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Association of CSF and Serum Neurofilament Light and Glial Fibrillary Acidic Protein, Injury Severity, and Outcome in Spinal Cord Injury

Sophie Stukas, Jennifer Cooper, Jasmine Gill, Nader Fallah, Michael A. Skinnider, Lise Belanger, Leanna Ritchie, Angela Tsang, Kevin Dong, Femke Streijger, John Street, Scott Paquette, Tamir Ailon, Nicolas Dea, Raphaele Charest-Morin, Charles G. Fisher, Christopher S. Bailey, Sanjay Dhall, Jean-Marc Mac-Thiong, Jefferson R. Wilson, Sean Christie, Marcel F. Dvorak, Cheryl L. Wellington, Brian K. Kwon


Background and Objectives

Traumatic spinal cord injury (SCI) is highly heterogeneous, and tools to better delineate pathophysiology and recovery are needed. Our objective was to profile the response of 2 biomarkers, neurofilament light (NF-L) and glial fibrillary acidic protein (GFAP), in the serum and CSF of patients with acute SCI to evaluate their ability to objectively characterize injury severity and predict neurologic recovery.


Blood and CSF samples were obtained from prospectively enrolled patients with acute SCI through days 1–4 postinjury, and the concentration of NF-L and GFAP was quantified using Simoa technology. Neurologic assessments defined the ASIA Impairment Scale (AIS) grade and motor score (MS) at presentation and 6 months postinjury.


Data were collected anonymously from an online survey between February and May 2020.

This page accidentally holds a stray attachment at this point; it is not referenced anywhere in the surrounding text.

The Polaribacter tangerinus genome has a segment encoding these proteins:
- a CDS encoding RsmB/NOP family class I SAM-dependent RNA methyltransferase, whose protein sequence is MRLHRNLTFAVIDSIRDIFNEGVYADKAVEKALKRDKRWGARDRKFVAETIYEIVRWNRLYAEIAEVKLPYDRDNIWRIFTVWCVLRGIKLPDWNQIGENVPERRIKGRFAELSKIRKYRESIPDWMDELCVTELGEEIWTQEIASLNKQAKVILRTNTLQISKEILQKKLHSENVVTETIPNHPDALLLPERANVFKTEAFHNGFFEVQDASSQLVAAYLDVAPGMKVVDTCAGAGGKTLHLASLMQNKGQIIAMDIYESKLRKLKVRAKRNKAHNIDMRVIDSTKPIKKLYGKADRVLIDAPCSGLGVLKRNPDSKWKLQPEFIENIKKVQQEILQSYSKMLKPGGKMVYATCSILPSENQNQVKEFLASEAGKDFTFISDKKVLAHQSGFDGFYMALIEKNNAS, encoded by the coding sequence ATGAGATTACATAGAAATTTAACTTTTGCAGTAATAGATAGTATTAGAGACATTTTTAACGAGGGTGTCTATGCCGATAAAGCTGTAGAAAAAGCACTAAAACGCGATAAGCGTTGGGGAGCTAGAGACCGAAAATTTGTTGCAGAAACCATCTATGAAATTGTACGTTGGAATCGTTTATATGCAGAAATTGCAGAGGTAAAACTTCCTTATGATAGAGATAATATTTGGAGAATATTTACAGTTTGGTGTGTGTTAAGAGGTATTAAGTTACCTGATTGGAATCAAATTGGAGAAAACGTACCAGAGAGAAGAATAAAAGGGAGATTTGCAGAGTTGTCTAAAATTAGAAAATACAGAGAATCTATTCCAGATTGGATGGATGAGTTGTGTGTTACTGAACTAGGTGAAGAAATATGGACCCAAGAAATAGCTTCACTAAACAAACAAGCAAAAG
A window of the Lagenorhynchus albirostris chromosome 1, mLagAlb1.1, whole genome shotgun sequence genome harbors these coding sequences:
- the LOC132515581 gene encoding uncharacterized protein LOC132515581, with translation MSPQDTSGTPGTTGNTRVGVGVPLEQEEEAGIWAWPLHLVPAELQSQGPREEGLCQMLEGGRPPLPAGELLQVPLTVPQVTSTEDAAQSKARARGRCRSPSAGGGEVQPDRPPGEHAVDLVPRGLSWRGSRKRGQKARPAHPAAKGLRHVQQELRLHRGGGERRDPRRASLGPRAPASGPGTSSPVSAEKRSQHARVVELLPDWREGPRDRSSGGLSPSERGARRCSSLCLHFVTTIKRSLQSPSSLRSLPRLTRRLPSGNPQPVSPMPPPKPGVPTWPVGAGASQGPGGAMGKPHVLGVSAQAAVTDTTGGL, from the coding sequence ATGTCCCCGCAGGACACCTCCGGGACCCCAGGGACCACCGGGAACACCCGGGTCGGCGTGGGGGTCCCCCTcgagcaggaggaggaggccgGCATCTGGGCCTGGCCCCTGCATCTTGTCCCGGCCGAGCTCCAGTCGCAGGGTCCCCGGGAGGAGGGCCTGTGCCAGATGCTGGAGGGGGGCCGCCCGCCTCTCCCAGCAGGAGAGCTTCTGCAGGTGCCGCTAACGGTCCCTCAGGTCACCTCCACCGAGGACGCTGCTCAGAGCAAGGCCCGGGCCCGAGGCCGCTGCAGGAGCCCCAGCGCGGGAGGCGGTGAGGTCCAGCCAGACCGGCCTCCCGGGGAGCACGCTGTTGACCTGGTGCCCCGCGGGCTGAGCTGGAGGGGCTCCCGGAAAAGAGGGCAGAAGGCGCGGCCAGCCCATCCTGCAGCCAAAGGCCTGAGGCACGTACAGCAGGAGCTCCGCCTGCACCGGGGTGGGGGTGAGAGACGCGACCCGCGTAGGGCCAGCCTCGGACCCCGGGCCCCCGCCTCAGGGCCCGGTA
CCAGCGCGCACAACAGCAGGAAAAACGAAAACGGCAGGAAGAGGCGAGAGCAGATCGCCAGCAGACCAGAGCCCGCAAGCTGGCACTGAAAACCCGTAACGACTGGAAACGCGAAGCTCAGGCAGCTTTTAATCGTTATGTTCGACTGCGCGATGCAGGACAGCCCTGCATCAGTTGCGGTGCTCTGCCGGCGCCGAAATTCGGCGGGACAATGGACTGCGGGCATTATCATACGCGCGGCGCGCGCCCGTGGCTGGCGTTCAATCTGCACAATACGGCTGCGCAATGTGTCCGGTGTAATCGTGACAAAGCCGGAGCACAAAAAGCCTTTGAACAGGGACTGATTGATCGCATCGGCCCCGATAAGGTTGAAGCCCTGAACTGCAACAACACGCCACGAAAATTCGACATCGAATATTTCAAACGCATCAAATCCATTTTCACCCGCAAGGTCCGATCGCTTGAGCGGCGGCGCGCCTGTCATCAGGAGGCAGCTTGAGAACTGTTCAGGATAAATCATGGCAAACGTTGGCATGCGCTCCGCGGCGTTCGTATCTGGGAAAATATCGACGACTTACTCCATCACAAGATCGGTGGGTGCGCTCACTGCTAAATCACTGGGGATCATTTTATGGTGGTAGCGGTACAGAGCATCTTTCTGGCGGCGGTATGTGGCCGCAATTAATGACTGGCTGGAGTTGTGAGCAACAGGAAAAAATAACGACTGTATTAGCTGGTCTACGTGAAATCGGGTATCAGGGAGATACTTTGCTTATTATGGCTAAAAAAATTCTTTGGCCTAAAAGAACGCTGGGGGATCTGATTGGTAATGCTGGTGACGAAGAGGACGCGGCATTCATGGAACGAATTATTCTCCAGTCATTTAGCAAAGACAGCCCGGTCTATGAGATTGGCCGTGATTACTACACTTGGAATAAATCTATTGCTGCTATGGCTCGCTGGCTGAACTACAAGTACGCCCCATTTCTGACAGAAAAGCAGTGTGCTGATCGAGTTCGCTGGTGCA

One hundred eighteen patients with acute SCI (78 AIS A, 20 AIS B, and 20 AIS C) were enrolled, with 113 (96%) completing 6-month follow-up. NF-L and GFAP levels were strongly associated between paired serum and CSF specimens, were both increased with injury severity, and distinguished among baseline AIS grades. Serum NF-L and GFAP were significantly (p = 0.02 to <0.0001) higher in AIS A patients who did not improve at 6 months, predicting AIS grade conversion with a sensitivity and specificity (95% CI) of 76% (61, 87) and 77% (55, 92) using NF-L and 72% (57, 84) and 77% (55, 92) using GFAP at 72 hours, respectively. Independent of clinical baseline assessment, a serum NF-L threshold of 170 pg/mL at 72 hours predicted those patients who would be classified as motor complete (AIS A/B) compared with motor incomplete (AIS C/D) at 6 months with a sensitivity of 87% (76, 94) and specificity of 84% (69, 94); a serum GFAP threshold of 13,180 pg/mL at 72 hours yielded a sensitivity of 90% (80, 96) and specificity of 84% (69, 94).

The authors gratefully acknowledge clinical trial funding from the Praxis Spinal Cord Institute and grant support to conduct this biomarker analysis from the Paralyzed Veterans of America and the Blusson Integrated Cures Program seed grants program.

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